Will the new fuel cess cost Chouhan in an election year?
Not many would risk this in an election year. Effective midnight January 29, the Shivraj Singh Chouhan government imposed a new 1 per cent cess on petrol and diesel prices, pushing their prices, already among the highest in the country, further up. The Madhya Pradesh Motor Spirit Cess is expected to earn the state an additional Rs 200 crore a year. For comparison, on January 29 when petrol was at Rs 78.73 in Bhopal, it was selling at Rs 71.27 in Delhi. The price differential for diesel was similarly steep: Delhi, Rs 61.88; Bhopal, Rs 67.53. (‘Administered prices’ of petrol and petroleum products have traditionally been high for inland cities compared with port cities unless there is a special city subsidy like in the case of Delhi or the Northeastern states.)
So, what prompted this daring gambit? Well, the fiscal situation is precarious, and taxes on fuels are a very important source of revenue—at Rs 9,000 crore, collections are almost a third of the approximately Rs 30,000 crore of the state’s yearly commercial tax earnings. With borrowings at an all-time high of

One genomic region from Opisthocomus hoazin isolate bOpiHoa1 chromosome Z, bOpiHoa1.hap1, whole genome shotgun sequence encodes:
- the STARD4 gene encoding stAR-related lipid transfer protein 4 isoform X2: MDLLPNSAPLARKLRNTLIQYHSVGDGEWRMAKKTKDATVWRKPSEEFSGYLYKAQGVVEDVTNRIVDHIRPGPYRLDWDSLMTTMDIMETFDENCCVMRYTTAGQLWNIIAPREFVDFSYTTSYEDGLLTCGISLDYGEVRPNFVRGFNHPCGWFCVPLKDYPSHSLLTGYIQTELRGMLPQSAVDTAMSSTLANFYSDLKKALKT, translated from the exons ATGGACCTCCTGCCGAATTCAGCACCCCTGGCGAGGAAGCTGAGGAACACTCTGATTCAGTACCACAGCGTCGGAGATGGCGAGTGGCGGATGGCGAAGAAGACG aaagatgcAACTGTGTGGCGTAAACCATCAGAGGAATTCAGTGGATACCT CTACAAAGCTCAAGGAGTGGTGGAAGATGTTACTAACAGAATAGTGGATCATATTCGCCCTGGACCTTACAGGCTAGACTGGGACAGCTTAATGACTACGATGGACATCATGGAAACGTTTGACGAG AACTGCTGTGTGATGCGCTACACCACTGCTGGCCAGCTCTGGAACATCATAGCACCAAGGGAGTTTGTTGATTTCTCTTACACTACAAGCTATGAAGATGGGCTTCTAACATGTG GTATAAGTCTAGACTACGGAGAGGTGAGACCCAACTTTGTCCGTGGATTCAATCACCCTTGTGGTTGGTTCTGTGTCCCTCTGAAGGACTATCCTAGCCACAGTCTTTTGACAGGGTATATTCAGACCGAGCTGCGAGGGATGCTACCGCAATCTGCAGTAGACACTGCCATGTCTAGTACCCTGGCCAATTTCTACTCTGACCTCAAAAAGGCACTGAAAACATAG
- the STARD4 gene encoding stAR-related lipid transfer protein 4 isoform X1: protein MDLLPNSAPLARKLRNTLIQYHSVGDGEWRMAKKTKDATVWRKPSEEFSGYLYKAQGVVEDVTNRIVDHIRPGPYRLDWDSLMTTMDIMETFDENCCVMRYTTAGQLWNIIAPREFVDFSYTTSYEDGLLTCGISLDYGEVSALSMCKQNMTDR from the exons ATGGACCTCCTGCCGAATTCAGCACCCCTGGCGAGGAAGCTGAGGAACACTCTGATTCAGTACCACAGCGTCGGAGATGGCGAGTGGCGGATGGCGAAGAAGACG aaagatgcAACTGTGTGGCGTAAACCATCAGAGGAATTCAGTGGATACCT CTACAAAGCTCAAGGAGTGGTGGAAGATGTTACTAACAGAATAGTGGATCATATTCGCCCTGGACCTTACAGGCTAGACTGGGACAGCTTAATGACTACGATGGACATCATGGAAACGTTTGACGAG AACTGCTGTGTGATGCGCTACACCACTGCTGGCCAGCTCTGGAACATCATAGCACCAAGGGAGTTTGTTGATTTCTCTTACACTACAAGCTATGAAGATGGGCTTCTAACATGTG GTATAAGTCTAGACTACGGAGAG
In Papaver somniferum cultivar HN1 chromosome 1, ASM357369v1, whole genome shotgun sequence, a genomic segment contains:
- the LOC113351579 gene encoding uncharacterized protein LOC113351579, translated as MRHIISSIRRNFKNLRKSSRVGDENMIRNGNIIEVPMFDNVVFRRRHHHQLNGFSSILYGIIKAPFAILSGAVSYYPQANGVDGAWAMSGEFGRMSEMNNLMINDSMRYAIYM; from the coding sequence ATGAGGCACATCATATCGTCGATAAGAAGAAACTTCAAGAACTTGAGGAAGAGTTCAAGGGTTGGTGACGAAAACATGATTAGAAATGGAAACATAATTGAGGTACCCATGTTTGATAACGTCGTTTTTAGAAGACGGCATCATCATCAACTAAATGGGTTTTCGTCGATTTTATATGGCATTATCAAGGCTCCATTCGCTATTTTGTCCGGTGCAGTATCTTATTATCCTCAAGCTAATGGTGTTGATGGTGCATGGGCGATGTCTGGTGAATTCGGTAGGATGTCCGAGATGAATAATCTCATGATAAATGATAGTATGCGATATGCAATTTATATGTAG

Rs 1.75 lakh crore, chief minister Chouhan has virtually no resources to pay for his numerous welfare schemes, particularly for the distressed farm sector.
Some of the cash crunch may also be due to the reduction in VAT advised by petroleum minister Dharmendra Pradhan in October 2017 to bring consumers relief. Several BJPruled states, including MP, had then cut VAT on diesel (5 per cent) and petrol (3 per cent) bringing diesel prices below Rs 60 per litre. But fuel prices have been climbing steadily since then. After the new cess, it is back to the levels they were at when the cut was made in October. This has predictably stoked a storm of protests.
“The chief minister loved riding a bicycle every time the UPA government increased diesel/ petrol prices due to skyrocketing [global] crude prices. He chooses to forget all this now,” says state Congress president Arun Yadav who, incidentally, has also got out his bicycle to protest the new cess.
Spotting a political opportunity, Congress leaders have come out strongly, criticising Chouhan’s move. “Loans taken by the MP government are used in political programmes like the Narmada yatra and Shankaracharya yatra,” says leader of the Opposition Ajay Singh, accusing the government of squandering funds on giving the CM an image boost. Singh sought a white paper detailing how funds borrowed by the state have been spent. State cabinet spokesperson Narottam Mishra says the new cess will be utilised to improve the road infrastructure. But no one’s really buying his explanation.
TAXES ON FUEL FETCH Rs 9,000 cr, A THIRD OF THE STATE’S Rs 30,000 cr ANNUAL EARNINGS
NO BRAKES Congressmen protest the new petrol cess